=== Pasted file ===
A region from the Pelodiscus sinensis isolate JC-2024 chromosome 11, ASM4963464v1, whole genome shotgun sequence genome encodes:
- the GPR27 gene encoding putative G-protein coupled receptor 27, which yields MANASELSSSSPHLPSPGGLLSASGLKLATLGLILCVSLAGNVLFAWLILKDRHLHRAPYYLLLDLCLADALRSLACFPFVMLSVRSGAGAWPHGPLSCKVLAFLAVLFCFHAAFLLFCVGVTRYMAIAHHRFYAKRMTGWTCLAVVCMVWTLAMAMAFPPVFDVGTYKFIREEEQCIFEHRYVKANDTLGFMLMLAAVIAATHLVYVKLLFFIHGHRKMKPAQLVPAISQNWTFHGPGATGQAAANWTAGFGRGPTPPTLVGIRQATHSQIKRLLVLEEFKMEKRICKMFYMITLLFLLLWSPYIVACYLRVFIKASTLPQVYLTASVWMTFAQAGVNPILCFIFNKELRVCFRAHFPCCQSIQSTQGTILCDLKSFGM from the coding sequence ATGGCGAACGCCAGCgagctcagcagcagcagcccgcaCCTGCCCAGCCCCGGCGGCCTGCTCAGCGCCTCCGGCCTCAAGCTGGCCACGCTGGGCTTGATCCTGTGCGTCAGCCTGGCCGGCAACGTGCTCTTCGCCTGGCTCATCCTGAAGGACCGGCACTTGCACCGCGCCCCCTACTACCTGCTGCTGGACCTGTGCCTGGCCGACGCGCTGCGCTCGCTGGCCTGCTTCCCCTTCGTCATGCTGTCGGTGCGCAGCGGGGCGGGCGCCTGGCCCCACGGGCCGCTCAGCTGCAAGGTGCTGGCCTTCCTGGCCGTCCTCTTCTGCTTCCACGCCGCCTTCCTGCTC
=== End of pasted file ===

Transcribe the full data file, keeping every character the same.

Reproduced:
A region from the Pelodiscus sinensis isolate JC-2024 chromosome 11, ASM4963464v1, whole genome shotgun sequence genome encodes:
- the GPR27 gene encoding putative G-protein coupled receptor 27, which yields MANASELSSSSPHLPSPGGLLSASGLKLATLGLILCVSLAGNVLFAWLILKDRHLHRAPYYLLLDLCLADALRSLACFPFVMLSVRSGAGAWPHGPLSCKVLAFLAVLFCFHAAFLLFCVGVTRYMAIAHHRFYAKRMTGWTCLAVVCMVWTLAMAMAFPPVFDVGTYKFIREEEQCIFEHRYVKANDTLGFMLMLAAVIAATHLVYVKLLFFIHGHRKMKPAQLVPAISQNWTFHGPGATGQAAANWTAGFGRGPTPPTLVGIRQATHSQIKRLLVLEEFKMEKRICKMFYMITLLFLLLWSPYIVACYLRVFIKASTLPQVYLTASVWMTFAQAGVNPILCFIFNKELRVCFRAHFPCCQSIQSTQGTILCDLKSFGM from the coding sequence ATGGCGAACGCCAGCgagctcagcagcagcagcccgcaCCTGCCCAGCCCCGGCGGCCTGCTCAGCGCCTCCGGCCTCAAGCTGGCCACGCTGGGCTTGATCCTGTGCGTCAGCCTGGCCGGCAACGTGCTCTTCGCCTGGCTCATCCTGAAGGACCGGCACTTGCACCGCGCCCCCTACTACCTGCTGCTGGACCTGTGCCTGGCCGACGCGCTGCGCTCGCTGGCCTGCTTCCCCTTCGTCATGCTGTCGGTGCGCAGCGGGGCGGGCGCCTGGCCCCACGGGCCGCTCAGCTGCAAGGTGCTGGCCTTCCTGGCCGTCCTCTTCTGCTTCCACGCCGCCTTCCTGCTC